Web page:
retirement may follow a planetary
“The thing you need to know
about my retirement is, the first thing
I will do is talk to the assistant coach
es,” Osborne said, “and then I’ll talk
to the players, and then I’ll talk to (the
“So once that happens - it’s kind
of like when the stars and the moon
line up.”
Though most media members
laughed at Osborne’s comment, the
planets are currently aligned along
the ecliptic and close to being in the
same quarter of the sky, said Don
Taylor, associate professor of physics
and astronomy.
The last time this phenomenon
happened was in 1982. It can happen
every 15 years, but Osborne’s plans
don’t call for him being around for
the next one.
Coincidence or not, the 60-year
old Osborne said he did not plan on
coaching for another decade. In 25
years as the Cornhuskers’ head
coach, Osborne has compiled a 254
49-3 record and boasts the second
highest winning percentage in
Division I-A at .835.
But being a head coach, he said, is
no easy task.
On average, Osborne said he
spends between 13 and 14 hours a
day at work. And on game days,
Please see COACH on 7
UJNL campus gives
charity from hearts
By Ann Mary Landis
Staff Reporter
The giving spirit of Christmas
apparently hasn’t missed the UNL
The Salvation Army angel tree,
which has been in the Nebraska
Union since Nov. 24, has been a suc
cess, said Diane Podolske, the assis
tant director of Student Involvement.
The tree holds two types of orna
ments, with 160 of each kind. One
type asks people to bring two cans of
food. The other ornaments gave the
gender and age of a child and asked
the person to bring a gift worth at
least $8.
* Both the food and the gifts are to
be brought to the Student
Involvement office by Friday.
People have taken all the gift
ornaments off the tree. Of about 160
requests for gifts, about 100 gifts
have been returned. Podolske worries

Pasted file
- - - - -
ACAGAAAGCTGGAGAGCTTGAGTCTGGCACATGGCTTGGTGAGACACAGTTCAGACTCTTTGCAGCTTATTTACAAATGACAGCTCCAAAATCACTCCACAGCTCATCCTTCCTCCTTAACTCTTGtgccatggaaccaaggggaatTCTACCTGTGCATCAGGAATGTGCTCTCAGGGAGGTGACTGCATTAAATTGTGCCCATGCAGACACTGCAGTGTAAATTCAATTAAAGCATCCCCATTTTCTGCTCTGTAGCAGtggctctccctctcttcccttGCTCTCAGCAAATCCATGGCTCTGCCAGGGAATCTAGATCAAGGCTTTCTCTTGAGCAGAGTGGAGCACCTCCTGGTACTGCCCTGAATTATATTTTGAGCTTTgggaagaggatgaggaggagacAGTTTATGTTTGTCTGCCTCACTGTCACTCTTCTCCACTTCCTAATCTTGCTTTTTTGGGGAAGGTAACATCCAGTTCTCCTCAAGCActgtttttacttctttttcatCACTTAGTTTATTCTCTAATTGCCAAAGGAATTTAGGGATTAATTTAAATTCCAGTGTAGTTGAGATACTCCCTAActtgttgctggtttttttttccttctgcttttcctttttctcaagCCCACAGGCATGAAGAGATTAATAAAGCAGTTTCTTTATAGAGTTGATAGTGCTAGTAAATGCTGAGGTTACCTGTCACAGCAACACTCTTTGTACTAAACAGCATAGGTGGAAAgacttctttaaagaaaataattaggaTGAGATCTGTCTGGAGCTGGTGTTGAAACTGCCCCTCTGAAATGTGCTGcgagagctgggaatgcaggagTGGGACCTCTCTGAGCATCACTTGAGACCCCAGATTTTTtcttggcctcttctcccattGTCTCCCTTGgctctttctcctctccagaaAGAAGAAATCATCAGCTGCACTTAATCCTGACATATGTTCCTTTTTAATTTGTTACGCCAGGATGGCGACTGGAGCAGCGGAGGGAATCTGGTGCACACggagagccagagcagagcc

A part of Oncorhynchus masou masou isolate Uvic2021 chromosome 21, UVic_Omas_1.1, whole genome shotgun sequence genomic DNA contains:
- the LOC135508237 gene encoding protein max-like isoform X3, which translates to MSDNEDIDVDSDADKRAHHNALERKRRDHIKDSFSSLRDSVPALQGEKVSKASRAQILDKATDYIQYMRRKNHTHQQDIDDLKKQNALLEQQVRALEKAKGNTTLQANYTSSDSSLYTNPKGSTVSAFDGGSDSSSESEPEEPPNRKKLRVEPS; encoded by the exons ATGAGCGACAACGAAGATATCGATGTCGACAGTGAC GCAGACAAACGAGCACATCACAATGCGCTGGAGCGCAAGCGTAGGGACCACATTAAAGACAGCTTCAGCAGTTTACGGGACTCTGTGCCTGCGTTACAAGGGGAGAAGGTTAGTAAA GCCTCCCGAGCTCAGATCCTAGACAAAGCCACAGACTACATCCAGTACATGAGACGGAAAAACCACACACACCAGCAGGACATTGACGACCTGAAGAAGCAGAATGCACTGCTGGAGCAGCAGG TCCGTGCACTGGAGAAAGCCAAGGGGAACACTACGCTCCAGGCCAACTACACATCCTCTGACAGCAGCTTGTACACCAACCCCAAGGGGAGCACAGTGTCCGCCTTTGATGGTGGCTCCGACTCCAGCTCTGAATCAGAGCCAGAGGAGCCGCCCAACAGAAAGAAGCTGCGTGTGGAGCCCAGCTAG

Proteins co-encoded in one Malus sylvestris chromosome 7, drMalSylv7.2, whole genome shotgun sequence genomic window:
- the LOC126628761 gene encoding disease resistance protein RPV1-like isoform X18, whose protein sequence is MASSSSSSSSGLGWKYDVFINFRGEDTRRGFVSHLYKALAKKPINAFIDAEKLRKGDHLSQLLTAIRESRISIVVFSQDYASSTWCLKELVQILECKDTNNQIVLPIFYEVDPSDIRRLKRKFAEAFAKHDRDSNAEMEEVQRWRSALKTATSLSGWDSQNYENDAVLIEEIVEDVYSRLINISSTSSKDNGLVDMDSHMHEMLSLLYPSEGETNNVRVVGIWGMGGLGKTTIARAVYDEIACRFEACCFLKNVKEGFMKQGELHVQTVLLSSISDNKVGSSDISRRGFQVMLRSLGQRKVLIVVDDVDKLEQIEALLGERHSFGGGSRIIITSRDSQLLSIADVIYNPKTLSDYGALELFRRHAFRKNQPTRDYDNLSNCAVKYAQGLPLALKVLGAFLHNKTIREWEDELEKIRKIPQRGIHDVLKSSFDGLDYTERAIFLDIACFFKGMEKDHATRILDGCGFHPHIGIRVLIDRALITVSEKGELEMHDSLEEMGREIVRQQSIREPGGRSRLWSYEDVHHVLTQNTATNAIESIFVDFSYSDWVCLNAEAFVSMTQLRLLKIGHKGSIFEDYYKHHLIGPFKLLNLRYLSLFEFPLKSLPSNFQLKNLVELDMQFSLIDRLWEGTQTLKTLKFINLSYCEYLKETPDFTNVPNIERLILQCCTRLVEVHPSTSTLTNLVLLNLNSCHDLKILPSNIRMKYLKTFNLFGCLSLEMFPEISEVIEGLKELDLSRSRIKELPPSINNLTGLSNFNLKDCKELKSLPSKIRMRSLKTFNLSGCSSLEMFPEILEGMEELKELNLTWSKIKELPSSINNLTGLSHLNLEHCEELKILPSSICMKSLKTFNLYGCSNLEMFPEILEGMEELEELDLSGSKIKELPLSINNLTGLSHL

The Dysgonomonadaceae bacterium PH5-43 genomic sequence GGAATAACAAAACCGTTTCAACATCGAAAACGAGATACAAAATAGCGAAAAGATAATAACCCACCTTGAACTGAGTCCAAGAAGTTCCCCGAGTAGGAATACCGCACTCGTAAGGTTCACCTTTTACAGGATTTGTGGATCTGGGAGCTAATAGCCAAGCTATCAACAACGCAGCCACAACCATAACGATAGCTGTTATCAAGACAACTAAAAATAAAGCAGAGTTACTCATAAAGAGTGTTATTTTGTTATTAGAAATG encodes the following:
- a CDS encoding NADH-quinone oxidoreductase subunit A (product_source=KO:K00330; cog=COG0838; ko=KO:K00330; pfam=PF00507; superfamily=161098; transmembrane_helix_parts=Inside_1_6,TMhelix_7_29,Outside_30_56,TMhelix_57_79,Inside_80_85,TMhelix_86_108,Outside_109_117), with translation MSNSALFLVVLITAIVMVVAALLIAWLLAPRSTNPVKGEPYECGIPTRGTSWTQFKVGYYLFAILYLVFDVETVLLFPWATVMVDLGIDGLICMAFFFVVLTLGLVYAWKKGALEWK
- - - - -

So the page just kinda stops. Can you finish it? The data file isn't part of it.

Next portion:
some children will be disappointed if
the other presents aren’t returned by
Ornaments asking for food are
still on the tree. The sponsors didn’t
plan on asking for food until
Salvation Army employees said some
children got presents but didn’t have
food to eat. The organizations then
took 160 food ornaments from the
Salvation Army so the presents would
come with a bundle of food.
Even though some presents
haven’t been turned in and food orna
ments still hang on the tree, Podolske
is impressed with the people’s chari
“I’m just amazed by the generosi
ty of people on this campus,” she
said. Podolske was especially pleased
with the Residence Hall Association,
which teamed with Student
Involvement to co-sponsor the tree.
The members of the Athletic
Department also helped by taking 75
ornaments before they were put on
the tree.
Jan Eby, secretary to Athletic
Director Bill Bryne, said she thought
the department could have taken even
more. “We have a lot of good hearts
over here,” she said.
The department’s employees
apparently aren’t the only ones with
good hearts.
When the Residence Hall
Association introduced a bill to
donate money to the project, Husker
Residence Hall representative Larry
Willis personally offered to match
any amount the association donated.
Willis, a sophomore accounting
major, gave $100. He said he wished
more students would have given, but
called the tree successful anyway.
“If you can bring happiness to just
one kid, that’s a success,” Willis said.
Though people are more gener
ous around Christmas, Willis remem
bered need is year-round and can be
filled in different ways.
“Charitable giving is good and it
doesn’t have to be just at Christmas, it
can be throughout the year. It doesn’t *
just have to be money, it can be time,”
he said.